6. First 3D Printing
Hi! Today I will be showing you my first attempt at 3D printing my Raspberry Pi enclosure.
I started by exporting my CAD design into STL file, this way it will be possible for Cura to correctly display the design. Cura is a software owned by Ultimaker company that prepares an object to be 3D printed correctly. First thing when you open the software is to select a 3D printer that you own or the one that you are going to use to print an object, then you are going to upload an STL file of your design into the software either by dragging and dropping the file or by clicking the file button on the top left corner of the software. Once an object is uploaded into the software it automatically positions it onto the virtual 3D printing bed, from now on you can have a go and try different printing settings such as selecting a different material, selecting the layer height, changing the infill density and pattern, choosing if you want to add a support for your print and many more! On the top of the printer bed there are three different options: prepare, preview and monitor. To be able to see the changes that you have made you need to select the preview option, which allows you to see your object how it will be printed layer by layer. Once you are happy with your setting now you can slice an object by clicking the button placed on the down right corner called “slice”. This finalises all the settings allowing you to inspect the object layer by layer also giving you the estimated printing time.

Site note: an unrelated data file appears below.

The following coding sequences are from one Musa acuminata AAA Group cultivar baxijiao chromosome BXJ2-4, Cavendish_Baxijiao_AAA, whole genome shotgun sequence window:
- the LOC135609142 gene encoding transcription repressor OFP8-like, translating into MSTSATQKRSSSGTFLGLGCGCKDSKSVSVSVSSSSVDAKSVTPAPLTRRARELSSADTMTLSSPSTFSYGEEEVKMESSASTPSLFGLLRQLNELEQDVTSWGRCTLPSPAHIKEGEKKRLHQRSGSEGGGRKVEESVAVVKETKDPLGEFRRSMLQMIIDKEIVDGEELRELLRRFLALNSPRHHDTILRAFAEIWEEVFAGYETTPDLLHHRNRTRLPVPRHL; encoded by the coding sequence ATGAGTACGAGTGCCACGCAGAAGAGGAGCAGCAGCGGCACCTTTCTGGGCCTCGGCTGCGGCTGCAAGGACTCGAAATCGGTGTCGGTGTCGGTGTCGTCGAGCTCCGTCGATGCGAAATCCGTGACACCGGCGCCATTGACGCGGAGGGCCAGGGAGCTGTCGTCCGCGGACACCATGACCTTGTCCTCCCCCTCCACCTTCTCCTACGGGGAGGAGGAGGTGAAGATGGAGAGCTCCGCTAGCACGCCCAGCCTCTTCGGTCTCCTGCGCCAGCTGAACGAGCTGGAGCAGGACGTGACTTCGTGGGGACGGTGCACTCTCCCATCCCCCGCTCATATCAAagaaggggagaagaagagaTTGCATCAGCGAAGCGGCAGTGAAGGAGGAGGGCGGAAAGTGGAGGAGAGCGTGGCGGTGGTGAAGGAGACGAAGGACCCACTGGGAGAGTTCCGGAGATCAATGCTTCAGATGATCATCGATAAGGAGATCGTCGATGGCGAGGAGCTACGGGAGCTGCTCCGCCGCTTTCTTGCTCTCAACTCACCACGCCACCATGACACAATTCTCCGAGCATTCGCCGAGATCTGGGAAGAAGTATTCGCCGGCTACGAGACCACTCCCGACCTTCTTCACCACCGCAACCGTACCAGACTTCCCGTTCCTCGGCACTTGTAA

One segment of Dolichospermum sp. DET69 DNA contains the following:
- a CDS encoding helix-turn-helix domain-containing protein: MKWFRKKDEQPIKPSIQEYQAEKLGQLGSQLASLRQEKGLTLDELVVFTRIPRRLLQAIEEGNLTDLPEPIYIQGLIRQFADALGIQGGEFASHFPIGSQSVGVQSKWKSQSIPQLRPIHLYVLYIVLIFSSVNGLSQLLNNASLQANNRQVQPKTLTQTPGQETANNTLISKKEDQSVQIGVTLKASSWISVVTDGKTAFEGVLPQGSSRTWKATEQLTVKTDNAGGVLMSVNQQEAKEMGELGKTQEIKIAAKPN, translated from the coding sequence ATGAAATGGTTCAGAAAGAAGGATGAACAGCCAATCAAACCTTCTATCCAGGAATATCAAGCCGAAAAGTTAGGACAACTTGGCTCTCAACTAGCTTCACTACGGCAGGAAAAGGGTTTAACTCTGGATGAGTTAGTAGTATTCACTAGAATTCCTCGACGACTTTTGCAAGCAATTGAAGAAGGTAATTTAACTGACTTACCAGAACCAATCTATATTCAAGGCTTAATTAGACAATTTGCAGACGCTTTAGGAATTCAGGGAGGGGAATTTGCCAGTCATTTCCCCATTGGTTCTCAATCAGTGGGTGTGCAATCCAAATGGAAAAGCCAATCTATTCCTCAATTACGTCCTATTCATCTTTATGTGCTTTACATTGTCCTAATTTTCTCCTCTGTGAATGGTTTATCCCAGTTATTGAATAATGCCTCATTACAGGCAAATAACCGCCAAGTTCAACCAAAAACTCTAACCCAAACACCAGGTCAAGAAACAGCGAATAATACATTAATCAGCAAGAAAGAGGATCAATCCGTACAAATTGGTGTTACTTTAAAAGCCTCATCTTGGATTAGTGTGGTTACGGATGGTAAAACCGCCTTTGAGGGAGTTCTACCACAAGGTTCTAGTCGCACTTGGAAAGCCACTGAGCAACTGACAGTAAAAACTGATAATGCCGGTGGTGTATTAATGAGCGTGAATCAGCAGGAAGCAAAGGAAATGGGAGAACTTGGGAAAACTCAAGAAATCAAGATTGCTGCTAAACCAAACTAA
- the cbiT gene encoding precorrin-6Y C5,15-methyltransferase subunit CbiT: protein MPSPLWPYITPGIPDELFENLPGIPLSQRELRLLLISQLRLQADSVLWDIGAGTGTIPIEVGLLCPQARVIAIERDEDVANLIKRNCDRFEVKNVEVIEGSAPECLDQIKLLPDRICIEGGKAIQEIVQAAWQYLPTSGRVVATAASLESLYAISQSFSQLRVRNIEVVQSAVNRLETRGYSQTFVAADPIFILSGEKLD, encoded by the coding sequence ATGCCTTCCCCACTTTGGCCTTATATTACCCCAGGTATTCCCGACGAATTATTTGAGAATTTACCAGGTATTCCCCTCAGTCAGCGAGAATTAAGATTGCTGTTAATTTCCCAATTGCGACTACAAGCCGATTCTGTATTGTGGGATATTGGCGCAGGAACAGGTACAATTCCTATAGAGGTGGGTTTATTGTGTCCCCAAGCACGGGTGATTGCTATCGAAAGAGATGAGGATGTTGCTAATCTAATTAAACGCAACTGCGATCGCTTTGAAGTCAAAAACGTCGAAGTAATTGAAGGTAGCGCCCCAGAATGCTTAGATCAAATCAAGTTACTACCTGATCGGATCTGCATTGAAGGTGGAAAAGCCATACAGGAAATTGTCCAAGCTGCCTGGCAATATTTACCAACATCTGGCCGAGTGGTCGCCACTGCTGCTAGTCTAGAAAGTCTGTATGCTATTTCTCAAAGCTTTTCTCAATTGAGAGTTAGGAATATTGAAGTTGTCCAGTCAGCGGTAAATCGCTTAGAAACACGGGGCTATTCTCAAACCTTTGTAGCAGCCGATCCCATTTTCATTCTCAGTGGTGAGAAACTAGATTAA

When writing this post I realised that I haven’t captured the setting that I used to 3D print this enclosure and now I can’t show you how much time it took to print, furthermore I also haven’t save the STL file of this setup, just gcode, which doesn’t allow me to revise the settings. These are the flaws of using the software second time in your life, but I am learning every time I am using it. The screenshot above doesn’t show the original STL file used to print the first enclosure, it is the second version with updated design and probably slightly different settings. I used it here just to give you a brief idea of how it looked in the software environment and how the software looks.
Above you can see my first print, which I called a semi success because I am quite happy with how it turned out, after a lot of cleaning of course. It worked as I planned however what I didn’t plan was sending the older version of my design, which didn’t contain the cylinder supports for the board, so it wouldn’t work because Raspberry Pi would float freerly around the case. Let’s hope that I won’t mess up again with the final print.